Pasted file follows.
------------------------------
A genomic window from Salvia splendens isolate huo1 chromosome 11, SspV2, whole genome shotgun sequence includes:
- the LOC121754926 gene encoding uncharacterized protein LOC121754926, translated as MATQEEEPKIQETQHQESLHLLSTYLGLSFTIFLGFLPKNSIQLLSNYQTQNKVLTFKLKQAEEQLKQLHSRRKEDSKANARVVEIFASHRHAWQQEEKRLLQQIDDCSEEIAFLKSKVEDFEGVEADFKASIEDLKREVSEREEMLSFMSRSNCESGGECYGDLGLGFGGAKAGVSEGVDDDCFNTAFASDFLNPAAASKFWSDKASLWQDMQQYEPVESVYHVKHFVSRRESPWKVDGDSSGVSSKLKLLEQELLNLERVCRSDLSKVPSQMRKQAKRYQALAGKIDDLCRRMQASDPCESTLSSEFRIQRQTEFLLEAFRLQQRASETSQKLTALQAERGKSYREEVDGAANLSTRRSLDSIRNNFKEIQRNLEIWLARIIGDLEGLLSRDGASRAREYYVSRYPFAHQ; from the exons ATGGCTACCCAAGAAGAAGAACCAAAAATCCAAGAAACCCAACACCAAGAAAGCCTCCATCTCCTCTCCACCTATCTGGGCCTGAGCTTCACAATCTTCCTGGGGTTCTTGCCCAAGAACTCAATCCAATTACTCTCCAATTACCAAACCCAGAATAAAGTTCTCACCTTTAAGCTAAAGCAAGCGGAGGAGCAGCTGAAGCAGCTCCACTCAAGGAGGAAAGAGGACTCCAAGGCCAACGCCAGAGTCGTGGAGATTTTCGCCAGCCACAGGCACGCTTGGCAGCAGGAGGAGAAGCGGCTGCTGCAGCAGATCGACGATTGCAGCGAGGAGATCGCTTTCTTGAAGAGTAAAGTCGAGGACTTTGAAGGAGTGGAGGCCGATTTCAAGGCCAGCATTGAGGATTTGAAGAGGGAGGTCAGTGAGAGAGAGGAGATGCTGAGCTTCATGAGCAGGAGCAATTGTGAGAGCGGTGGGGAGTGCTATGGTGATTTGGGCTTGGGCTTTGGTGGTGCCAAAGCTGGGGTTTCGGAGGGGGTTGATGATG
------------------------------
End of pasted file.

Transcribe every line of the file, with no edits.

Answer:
A genomic window from Salvia splendens isolate huo1 chromosome 11, SspV2, whole genome shotgun sequence includes:
- the LOC121754926 gene encoding uncharacterized protein LOC121754926, translated as MATQEEEPKIQETQHQESLHLLSTYLGLSFTIFLGFLPKNSIQLLSNYQTQNKVLTFKLKQAEEQLKQLHSRRKEDSKANARVVEIFASHRHAWQQEEKRLLQQIDDCSEEIAFLKSKVEDFEGVEADFKASIEDLKREVSEREEMLSFMSRSNCESGGECYGDLGLGFGGAKAGVSEGVDDDCFNTAFASDFLNPAAASKFWSDKASLWQDMQQYEPVESVYHVKHFVSRRESPWKVDGDSSGVSSKLKLLEQELLNLERVCRSDLSKVPSQMRKQAKRYQALAGKIDDLCRRMQASDPCESTLSSEFRIQRQTEFLLEAFRLQQRASETSQKLTALQAERGKSYREEVDGAANLSTRRSLDSIRNNFKEIQRNLEIWLARIIGDLEGLLSRDGASRAREYYVSRYPFAHQ; from the exons ATGGCTACCCAAGAAGAAGAACCAAAAATCCAAGAAACCCAACACCAAGAAAGCCTCCATCTCCTCTCCACCTATCTGGGCCTGAGCTTCACAATCTTCCTGGGGTTCTTGCCCAAGAACTCAATCCAATTACTCTCCAATTACCAAACCCAGAATAAAGTTCTCACCTTTAAGCTAAAGCAAGCGGAGGAGCAGCTGAAGCAGCTCCACTCAAGGAGGAAAGAGGACTCCAAGGCCAACGCCAGAGTCGTGGAGATTTTCGCCAGCCACAGGCACGCTTGGCAGCAGGAGGAGAAGCGGCTGCTGCAGCAGATCGACGATTGCAGCGAGGAGATCGCTTTCTTGAAGAGTAAAGTCGAGGACTTTGAAGGAGTGGAGGCCGATTTCAAGGCCAGCATTGAGGATTTGAAGAGGGAGGTCAGTGAGAGAGAGGAGATGCTGAGCTTCATGAGCAGGAGCAATTGTGAGAGCGGTGGGGAGTGCTATGGTGATTTGGGCTTGGGCTTTGGTGGTGCCAAAGCTGGGGTTTCGGAGGGGGTTGATGATG